When all the Jacks have found their trades

The idler is, contrary to most dullards’ ideas, not a pathetic slacker with his bum potted in the couch nervily flicking channels of thought of “Should I, Should I not.” He’s, to paraphrase Henry Miller, deliciously detached from the constraints of civilization but fully engaged in daily life.

He is mixing the mandarin and the demotic. Seeking emancipation rather than freedom. And as Henry Miller wrote: “From the time you wake up until the moment you go to bed it’s all a lie, all a sham and a swindle.” And he is fucking dead on, smack dab on the erogenous zone that we all wish we could feel.

I love how Miller (yes, him again, because he is to my slowpoke mind, the American flâneur) wrote this about being idle, or better yet, at the pulse of life: “A beautiful nap this afternoon that put velvet between my vertebrae.” Ahhh.

Work is the opposite of creation, which is simply play, or as Amis writes, literature is “reason at play.” And I play , every day, at least, at being omnipotent, creating a tiny world of words where others can also play.

Writers are the great tricksters, the idlers who always find time to have a thought solidify into a word and a word sensuously couple with a thought, and only when I am writing can I create this place where the rituals are my own, not someone else’s artifice in the “monkey world of human values.”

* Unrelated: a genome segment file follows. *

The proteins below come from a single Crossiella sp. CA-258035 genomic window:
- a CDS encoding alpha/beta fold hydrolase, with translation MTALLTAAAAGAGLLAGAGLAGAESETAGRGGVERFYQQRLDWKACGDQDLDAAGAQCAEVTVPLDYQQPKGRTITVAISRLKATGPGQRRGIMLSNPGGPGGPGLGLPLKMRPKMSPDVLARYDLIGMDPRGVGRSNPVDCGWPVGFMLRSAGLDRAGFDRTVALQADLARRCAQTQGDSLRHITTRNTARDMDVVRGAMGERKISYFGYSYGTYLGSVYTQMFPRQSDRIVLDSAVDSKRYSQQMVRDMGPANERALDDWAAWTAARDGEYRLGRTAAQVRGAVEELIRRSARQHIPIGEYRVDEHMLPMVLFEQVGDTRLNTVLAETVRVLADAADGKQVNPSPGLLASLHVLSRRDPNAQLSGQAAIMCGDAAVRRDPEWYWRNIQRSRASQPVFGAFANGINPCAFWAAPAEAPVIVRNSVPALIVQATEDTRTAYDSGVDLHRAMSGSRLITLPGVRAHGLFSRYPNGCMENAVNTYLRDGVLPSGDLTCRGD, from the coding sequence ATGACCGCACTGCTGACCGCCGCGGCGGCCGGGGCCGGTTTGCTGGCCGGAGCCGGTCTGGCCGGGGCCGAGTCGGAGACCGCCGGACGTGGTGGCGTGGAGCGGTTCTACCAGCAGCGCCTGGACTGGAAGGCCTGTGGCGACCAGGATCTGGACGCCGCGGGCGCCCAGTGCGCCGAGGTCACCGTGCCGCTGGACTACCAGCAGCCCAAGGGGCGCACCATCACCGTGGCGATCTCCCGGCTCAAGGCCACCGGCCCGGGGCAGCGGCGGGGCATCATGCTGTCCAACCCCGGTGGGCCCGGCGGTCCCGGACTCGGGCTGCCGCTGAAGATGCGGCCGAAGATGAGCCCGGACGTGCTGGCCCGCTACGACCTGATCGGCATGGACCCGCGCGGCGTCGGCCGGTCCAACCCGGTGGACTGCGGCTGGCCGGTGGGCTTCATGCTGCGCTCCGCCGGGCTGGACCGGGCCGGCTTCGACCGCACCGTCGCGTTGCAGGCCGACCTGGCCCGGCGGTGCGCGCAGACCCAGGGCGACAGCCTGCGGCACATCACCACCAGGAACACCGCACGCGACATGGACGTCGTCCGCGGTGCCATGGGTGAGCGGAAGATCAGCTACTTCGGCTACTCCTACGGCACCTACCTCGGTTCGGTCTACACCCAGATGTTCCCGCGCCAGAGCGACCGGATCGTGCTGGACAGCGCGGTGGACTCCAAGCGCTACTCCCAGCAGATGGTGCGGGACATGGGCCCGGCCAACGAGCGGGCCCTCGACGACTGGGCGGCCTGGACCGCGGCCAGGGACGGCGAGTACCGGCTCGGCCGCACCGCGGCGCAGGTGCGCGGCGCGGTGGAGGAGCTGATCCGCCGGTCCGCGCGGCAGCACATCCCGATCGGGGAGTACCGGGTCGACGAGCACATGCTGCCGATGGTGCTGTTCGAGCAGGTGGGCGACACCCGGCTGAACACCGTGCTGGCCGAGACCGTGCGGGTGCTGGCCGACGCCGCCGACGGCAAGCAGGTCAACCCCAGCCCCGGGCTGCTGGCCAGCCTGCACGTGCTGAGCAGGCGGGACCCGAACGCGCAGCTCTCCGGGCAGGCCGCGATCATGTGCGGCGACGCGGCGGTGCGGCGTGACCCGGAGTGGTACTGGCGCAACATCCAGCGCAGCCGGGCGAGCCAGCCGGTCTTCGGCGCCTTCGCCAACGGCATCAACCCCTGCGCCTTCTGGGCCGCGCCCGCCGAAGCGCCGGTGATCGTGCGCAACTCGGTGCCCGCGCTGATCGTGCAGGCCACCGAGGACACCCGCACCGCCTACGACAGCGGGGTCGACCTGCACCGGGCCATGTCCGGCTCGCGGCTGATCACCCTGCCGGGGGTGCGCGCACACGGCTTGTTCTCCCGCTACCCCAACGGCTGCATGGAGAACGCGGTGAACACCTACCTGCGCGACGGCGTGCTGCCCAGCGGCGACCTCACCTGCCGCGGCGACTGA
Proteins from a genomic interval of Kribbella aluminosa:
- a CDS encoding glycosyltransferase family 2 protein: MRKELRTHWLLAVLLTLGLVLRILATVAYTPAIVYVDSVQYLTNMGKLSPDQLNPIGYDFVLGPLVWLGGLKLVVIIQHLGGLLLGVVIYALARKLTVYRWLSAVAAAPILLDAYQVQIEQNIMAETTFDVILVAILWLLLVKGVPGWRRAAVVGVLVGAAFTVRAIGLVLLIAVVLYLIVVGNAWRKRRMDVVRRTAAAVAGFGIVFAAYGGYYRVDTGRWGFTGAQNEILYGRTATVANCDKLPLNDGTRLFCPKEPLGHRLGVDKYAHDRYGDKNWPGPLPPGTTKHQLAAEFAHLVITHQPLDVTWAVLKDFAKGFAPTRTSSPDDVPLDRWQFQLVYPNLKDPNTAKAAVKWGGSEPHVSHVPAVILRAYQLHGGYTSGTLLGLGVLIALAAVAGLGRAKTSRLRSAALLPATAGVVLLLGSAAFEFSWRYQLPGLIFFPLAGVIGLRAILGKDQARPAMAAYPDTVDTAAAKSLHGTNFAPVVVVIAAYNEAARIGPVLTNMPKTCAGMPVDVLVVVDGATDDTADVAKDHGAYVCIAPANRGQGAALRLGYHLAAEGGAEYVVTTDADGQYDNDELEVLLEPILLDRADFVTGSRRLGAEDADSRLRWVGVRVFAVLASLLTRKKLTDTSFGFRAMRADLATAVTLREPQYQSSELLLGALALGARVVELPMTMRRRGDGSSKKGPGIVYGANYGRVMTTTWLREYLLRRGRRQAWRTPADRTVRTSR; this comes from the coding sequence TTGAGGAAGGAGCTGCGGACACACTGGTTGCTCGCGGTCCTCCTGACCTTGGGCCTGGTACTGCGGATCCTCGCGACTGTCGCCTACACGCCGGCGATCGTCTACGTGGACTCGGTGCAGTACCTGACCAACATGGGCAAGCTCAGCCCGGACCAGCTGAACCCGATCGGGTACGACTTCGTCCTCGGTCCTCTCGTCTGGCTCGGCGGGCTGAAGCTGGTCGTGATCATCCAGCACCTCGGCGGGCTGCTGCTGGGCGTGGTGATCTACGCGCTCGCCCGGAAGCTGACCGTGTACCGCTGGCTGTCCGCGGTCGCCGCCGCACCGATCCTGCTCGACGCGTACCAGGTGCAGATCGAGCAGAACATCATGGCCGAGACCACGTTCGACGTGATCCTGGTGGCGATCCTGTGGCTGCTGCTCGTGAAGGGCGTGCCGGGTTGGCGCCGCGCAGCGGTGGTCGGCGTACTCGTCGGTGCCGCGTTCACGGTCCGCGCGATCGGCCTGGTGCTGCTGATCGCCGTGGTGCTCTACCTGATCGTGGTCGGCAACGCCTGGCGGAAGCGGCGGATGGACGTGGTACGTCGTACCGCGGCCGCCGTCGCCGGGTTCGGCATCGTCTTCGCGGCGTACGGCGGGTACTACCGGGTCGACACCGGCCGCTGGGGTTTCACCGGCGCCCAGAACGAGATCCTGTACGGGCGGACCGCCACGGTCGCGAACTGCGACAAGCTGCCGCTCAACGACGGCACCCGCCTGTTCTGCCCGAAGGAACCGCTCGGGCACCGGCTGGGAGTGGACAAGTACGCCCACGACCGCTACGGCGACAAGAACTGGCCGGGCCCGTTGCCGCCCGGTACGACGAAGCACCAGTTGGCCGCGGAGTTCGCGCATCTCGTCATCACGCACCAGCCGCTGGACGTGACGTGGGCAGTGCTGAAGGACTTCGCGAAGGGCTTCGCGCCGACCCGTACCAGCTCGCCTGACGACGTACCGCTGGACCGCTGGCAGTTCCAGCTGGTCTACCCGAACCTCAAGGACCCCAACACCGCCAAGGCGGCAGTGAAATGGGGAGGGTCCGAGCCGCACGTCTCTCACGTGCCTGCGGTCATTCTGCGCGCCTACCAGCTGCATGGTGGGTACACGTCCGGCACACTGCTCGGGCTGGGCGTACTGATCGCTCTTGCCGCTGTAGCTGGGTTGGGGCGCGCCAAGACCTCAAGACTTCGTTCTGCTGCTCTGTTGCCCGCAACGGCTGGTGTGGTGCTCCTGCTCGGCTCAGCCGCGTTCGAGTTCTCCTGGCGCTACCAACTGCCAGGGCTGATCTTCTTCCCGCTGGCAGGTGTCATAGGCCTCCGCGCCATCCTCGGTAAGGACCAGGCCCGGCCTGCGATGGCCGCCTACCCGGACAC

I abhor the Protestant work ethic that values hard work at another’s expense over the salvation of your own soul. I prefer a pagan work ethic, which is: let the civilized build there new worlds while you hide out in the wilds, making a conscious living with few possession beyond love, honesty, truth, and beauty, purposefully sitting still while everything around you goes to rack and ruin, because when civilization is busy destroying itself on the illusion of progress, you can actually go about living without the need of a backdrop because the heart needs no sounding board to beat.

And I certainly want to do more of this: “Listen to the sound of your own psychic bowel.” I really have to read the Self. I think he and I might share the same vintage.

Now I shall end with Samuel Beckett: “Ever tried. Ever failed. No matter. Try again. Fail again. Fail better.”

Ah yes, the mob who considers themselves above the idler may want to seriously consider their paltry place in this ever-changing world. What they think of as success was brewed out of failure, and as heady as they get, the quicker they’ll get addicted to the spirit of the self, megalomaniacs drowning in their own vomit.

Only if you fail can you succeed. Those who simply succeed are riding a nonexistent wave to a desert island. I’d rather ride the turbulent wave of failure that comes crashing down on the bounty of solitude. And I think that solitude, considered by many as failure, is the triumph of humanity. I want to live apart but be in deeper with life than the six-foot hole we all end up in.